Most people think that solar panels don’t work in the snow. Indeed, solar panels cannot produce electricity if sunlight can’t reach them due to snow cover. The shorter days of winter also limit the output of solar panels compared to the relatively longer days during the peak of summer. However, the design of solar panels isn’t very conducive for the snow to stick around for long. Solar panels face the sun and absorb both its heat and light, and are usually mounted on a slope. So they work better during winter weather than you might think.

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Solar Panels Shed Snow Pretty Easily

Solar panel installation includes mounting on an incline, maximizing their exposure to the sun. The surface of solar panels is slick glass, so snow already has a difficult time sticking to the angled and slick surface. But that’s not all that solar panels have going for them when it comes to shedding snow. They also have heat. The silicone cells of solar panel arrays are dark, which allows them to absorb heat from the sun. This absorbed heat is spread throughout a solar panel and quickly starts to melt the snow. All it takes is a small portion to be exposed and the heat from the sun will quickly spread and heat the rest of the panel.

Solar Panels work in the snow

One bonus to having snow on your solar panels is that it provides a passive cleaning service. Dirt build-up on your solar arrays prevents some sunlight from reaching the photovoltaic cells, which results in decreased performance. In drier parts of the country that receive little snowfall or rain, solar array customers often have to have their arrays washed.

Solar Panel Performance in Winter

Electricity production does indeed drop while your solar panels are covered with snow. However, the actual yearly productivity lost is smaller than you’d think. Solar panels are a great investment no matter how snowy the region in which you live is.

installing solar panels in snow

You might want to speed up the process of removing snow to get your solar panels operating at 100% efficiency. But experts warn against clearing snow off of your solar array yourself. Any damage you might cause to your solar panels most likely won’t be covered by the warranty. Also, the panels are usually mounted on sloped roofs that are potentially difficult if not dangerous to access. It’s best to just let the snowmelt.

Solar panels experience a drop in productivity from snowfall and shortening of daylight during the winter. But they perform better under winter conditions. The photovoltaic cells in your solar panels become more efficient under cold conditions. This is because electrical conductivity is improved the cooler it gets. So, while summer months provide more sunlight, colder months provide more efficient energy production. Additionally, snow is the most reflective natural substance that exists on the earth. Your solar panels can catch sunlight that is reflected from the surrounding snow cover.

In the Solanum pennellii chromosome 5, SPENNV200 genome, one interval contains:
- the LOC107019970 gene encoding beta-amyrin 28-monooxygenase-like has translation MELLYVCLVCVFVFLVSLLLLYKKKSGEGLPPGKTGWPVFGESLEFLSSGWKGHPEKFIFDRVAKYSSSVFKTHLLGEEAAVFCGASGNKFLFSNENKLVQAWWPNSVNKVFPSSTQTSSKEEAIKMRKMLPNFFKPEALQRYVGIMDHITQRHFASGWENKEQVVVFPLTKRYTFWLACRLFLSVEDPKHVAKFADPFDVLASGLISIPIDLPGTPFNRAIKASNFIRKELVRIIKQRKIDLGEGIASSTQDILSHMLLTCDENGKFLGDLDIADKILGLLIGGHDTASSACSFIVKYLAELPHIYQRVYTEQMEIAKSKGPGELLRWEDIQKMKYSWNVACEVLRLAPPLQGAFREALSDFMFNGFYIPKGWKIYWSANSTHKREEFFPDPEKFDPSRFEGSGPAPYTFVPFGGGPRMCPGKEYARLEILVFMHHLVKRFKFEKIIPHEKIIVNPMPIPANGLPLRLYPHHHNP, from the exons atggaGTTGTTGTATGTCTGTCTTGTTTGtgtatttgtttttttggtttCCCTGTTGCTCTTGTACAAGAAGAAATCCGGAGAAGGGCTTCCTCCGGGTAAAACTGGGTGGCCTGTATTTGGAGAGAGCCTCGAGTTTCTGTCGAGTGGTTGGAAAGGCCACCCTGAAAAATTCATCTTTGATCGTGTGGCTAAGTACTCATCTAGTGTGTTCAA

Be Careful When Cleaning Snow From Solar Panels

If you feel that you absolutely have to get that darn snow cleaned off of your solar panels to optimize your system’s productivity, there are ways to do it. A roof rake can be used to clear the snow from the area directly below your solar panels. This will give the melting snow a place to go instead of just piling up at the base of each panel.

Don’t ever use a bare metal roof rake to clear snow from the panels themselves, however. This could damage the panels and would most likely void your warranty. Instead, you can attach a piece of foam pipe insulation to the end of the rake and use that to gently clean snow off of the solar panels. Some roof rakes on the market come with small rubber wheels that prevent the metal rake edge from contacting the surface of your solar panels. Be safe while you’re doing any snow removal on your roof; snow and ice are extremely slippery. The small boost in electrical productivity is not worth broken bones or worse.

Snow Won’t Set You Back

Luckily, most utility companies that you’ll work with offer net metering, which means that you’ll receive credit for excess electricity that you produce and send back to the grid. You can then use these credits to pay for electricity from the grid that you may need when your solar array is not producing or is less productive than normal. So you won’t need to worry during the night or after a blizzard dumps a ton of snow on your solar panels. Because of net metering and the credits you’ll receive for electricity produced, it is never of paramount importance that your solar system is always 100% efficient.